Mothers Forced To Give Birth In The Street, On Lawns And In Car Parks

14/08/2014 16:59 | Updated 20 May 2015

Women giving birth in Mexico

Mothers are being forced to have their babies in the street, on lawns and in car parks because they are being turned away from hospitals in Mexico.

Campaigners working in villages in southern Mexico said there had been at least 20 recent cases of women giving birth outside hospitals whose staff claimed there was no room.

Photos and video of some incidents posted on social media sites have prompted outrage in Mexico and around the world.

Mexican health officials have said the cases are isolated and unavoidable due to overcrowding and limited resources at some rural health centres.

But women's rights campaigners have appealed to the Inter-American Commission on Human Rights to investigate what they call 'a systemic problem of prejudice and callousness toward indigenous women in the Mexican public health system'.

Regina Tames, director of the Reproductive Choice Information Group, said: "These are not isolated cases. We have a pattern. We are not talking about one woman. There are many and nothing is being done to solve the problem."

Pablo Kuri Morales, deputy health secretary for preventive care, said most of the births in Mexico's health system occur without problems but he said hundreds of women still died every year during or immediately after they give birth, giving the country a maternal death rate more than three times that in the U.S.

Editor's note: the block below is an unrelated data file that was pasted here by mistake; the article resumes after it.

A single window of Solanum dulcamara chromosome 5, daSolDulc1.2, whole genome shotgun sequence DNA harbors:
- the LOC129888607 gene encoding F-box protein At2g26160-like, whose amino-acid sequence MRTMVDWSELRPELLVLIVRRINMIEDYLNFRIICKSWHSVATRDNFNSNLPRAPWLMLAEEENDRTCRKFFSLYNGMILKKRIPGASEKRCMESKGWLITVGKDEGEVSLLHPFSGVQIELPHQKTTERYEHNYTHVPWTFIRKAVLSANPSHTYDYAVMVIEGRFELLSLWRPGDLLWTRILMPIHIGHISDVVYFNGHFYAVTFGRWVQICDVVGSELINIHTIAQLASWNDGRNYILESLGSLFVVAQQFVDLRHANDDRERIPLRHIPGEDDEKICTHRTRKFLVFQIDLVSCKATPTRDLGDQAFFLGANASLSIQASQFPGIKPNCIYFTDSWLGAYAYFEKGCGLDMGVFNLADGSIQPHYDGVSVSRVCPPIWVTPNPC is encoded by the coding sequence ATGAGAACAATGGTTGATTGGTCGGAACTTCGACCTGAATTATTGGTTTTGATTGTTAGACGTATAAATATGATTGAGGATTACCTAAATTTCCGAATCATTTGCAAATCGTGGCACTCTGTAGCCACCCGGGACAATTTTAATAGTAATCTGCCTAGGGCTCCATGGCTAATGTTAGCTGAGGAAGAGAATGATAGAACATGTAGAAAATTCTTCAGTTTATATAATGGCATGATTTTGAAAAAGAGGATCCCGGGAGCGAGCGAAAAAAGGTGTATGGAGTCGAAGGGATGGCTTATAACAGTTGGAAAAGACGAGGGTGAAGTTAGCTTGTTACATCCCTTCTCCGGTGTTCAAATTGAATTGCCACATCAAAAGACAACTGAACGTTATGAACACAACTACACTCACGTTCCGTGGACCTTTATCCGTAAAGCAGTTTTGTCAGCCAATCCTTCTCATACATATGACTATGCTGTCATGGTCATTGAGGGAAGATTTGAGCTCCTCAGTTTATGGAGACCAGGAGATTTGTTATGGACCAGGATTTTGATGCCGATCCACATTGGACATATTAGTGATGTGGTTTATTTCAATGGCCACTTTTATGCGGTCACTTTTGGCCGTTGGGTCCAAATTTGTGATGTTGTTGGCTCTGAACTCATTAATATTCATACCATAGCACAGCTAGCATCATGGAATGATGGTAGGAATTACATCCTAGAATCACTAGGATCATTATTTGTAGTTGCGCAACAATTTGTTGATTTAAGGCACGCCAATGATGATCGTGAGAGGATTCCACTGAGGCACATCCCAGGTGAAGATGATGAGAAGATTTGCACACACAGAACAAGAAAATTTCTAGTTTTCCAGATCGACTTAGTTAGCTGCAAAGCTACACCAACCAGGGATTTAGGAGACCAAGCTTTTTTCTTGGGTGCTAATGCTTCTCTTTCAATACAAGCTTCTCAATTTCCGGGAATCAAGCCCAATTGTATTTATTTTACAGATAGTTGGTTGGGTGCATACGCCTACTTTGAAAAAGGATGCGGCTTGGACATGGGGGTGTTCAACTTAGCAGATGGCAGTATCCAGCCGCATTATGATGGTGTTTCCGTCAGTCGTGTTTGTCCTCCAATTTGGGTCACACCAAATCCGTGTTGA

He said: "This is something the government of Mexico is worried about. Our stand now is to reject, disapprove and fight with all our strength any form of violence against women."

The problem attracted worldwide attention last year when a photo showed a 29-year-old woman of Mazatec ethnicity squatting in pain immediately after giving birth in October on the lawn outside the Rural Health Center of the village of San Felipe Jalapa de Diaz.

The woman, Irma Lopez and her son Sabino Salvador survived without health problems, but the picture upset many Mexicans when it was widely shared on Twitter and Facebook and shown on the front pages of some national newspapers.

News about the outdoor birth prompted two other women to go public with their own harrowing tales of having their babies born outside the same centre.

Less than a week later, authorities fired the director of another hospital after a video showing a woman giving birth in a waiting room was posted on YouTube.

Mum Irma hopes the attention her case has brought to the state will help lead to better care for indigenous pregnant women.

She said: "I hope that we find the support in the end."

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